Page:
Wow, I thought fighting games were notorious for adding characters over time.  It’s not like you need to create much of a story for them…

  4. Boonehams says:

    “The most notable thing about the video is that in most cases, it’s hard to tell the difference between the last two generations—even if you watch the video using YouTube’s large HD player…. I often didn’t realize that the footage had switched from PS3 to previews of the PS4.”

    Glad to hear I wasn’t the only one. In most of the montage footage I thought, “Wait, did they even show the PS4 footage?”

    • DrFlimFlam says:

      I think scope is the big jump this time around. Ultimately, yes, everything should look better, but more than that I would simply expect worlds to be more detailed.

  5. mizerock says:

    More pixels doesn’t automatically make for a better game machine. I’m still thinking the jump to a cell processor was almost as big as the jump to HD … and now that’s gone. Maybe I’m wrong. But I’m still planning on buying a new PC and a new smartphone and probably even a replacement for my current car before I buy a next generation console.

  6. oldtaku says:

    Do you really think Final Fantasy holds up for graphics? Sure, V and VI do, but those aren’t Playstation.  FFVII looks incredibly bad now, even worse than I remember it, especially compared to something like Wild Arms that launched at the same time. But you didn’t specify, so maybe you meant VIII or IX or X (which do still look pretty decent).

    Also, I remember the ‘no worthwhile creative endeavors were possible before this moment’ hype for the PS2 launch as well. Emotion Engine!

    • John Teti says:

      I think the harsh angles of FF7 are appealing, especially in the context of the techno-pocalypse theme, but to each their own, of course!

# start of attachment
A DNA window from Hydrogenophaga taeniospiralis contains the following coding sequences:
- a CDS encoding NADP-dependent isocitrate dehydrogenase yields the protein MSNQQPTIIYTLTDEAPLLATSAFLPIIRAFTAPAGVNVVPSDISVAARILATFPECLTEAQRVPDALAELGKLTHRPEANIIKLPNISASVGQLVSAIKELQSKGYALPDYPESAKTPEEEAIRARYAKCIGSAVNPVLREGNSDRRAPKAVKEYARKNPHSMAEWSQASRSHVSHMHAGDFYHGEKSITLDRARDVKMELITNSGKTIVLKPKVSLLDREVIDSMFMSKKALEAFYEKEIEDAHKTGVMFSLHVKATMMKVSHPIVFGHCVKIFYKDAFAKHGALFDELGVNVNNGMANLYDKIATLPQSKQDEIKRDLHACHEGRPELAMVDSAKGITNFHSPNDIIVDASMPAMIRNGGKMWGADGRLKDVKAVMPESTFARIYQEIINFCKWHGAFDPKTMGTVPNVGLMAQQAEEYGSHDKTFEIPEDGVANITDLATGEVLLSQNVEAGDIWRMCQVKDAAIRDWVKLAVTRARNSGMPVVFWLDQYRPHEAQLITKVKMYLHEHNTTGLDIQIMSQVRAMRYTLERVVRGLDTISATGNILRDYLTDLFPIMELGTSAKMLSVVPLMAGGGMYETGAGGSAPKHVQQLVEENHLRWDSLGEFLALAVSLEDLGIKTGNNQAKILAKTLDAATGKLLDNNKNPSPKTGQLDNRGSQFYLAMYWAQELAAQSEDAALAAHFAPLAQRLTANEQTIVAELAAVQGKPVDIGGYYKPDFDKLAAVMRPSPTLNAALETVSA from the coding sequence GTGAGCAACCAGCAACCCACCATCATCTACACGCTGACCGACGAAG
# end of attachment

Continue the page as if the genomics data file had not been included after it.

• George_Liquor says:

      Yeah, the Emotion Engine was just a bit oversold. I remember the media flipping out over rumors that EE chips were so powerful that they might find their way into the guidance systems of enemy cruise missiles. 

      I think the best-looking PS1 games are either completely 2D, like Rayman, or use 3D sparingly, like Symphony Of The Night & Fear Effect 2; the latter I feel is the best-looking PS1 game of all time.

    • DrFlimFlam says:

      I don’t know, I’m playing FFVII on PC and I think it looks surprisingly good. The pre-rendered backgrounds are obviously pixellated, but the polygonal models in battle actually look really good. It’s too bad Square either doesn’t have or won’t update the backgrounds with hi-def ones. Then the game would be perfect.

  7. Knarf Black says:

    I was playing the 2006 PS2 shooter, Black, the other day, after my friend rescued a sizable portion of a defunct rental place’s inventory from sitting out in the rain, and the fact that it looks just as good as a mediocre current gen title left me disheartened over the state of console graphics tech.

    We have clearly hit a point of diminishing returns when it comes to “realistic” graphics.

    • Flexanimous says:

       I had Black on PS2! I remember what a bad shooter that was, how enemies had wonky hitboxes, repetitive AI, how the bloom lighting was pretty lame and all that. Also, the slowdown on that game in the last 2 chapters got ridiculous, and the levels were pretty simplistic, the guns felt real samey, even by the rock-bottom standards of shooter design today. It looked as good as a MIPS processor clocked at 200-something MHz could get shit looking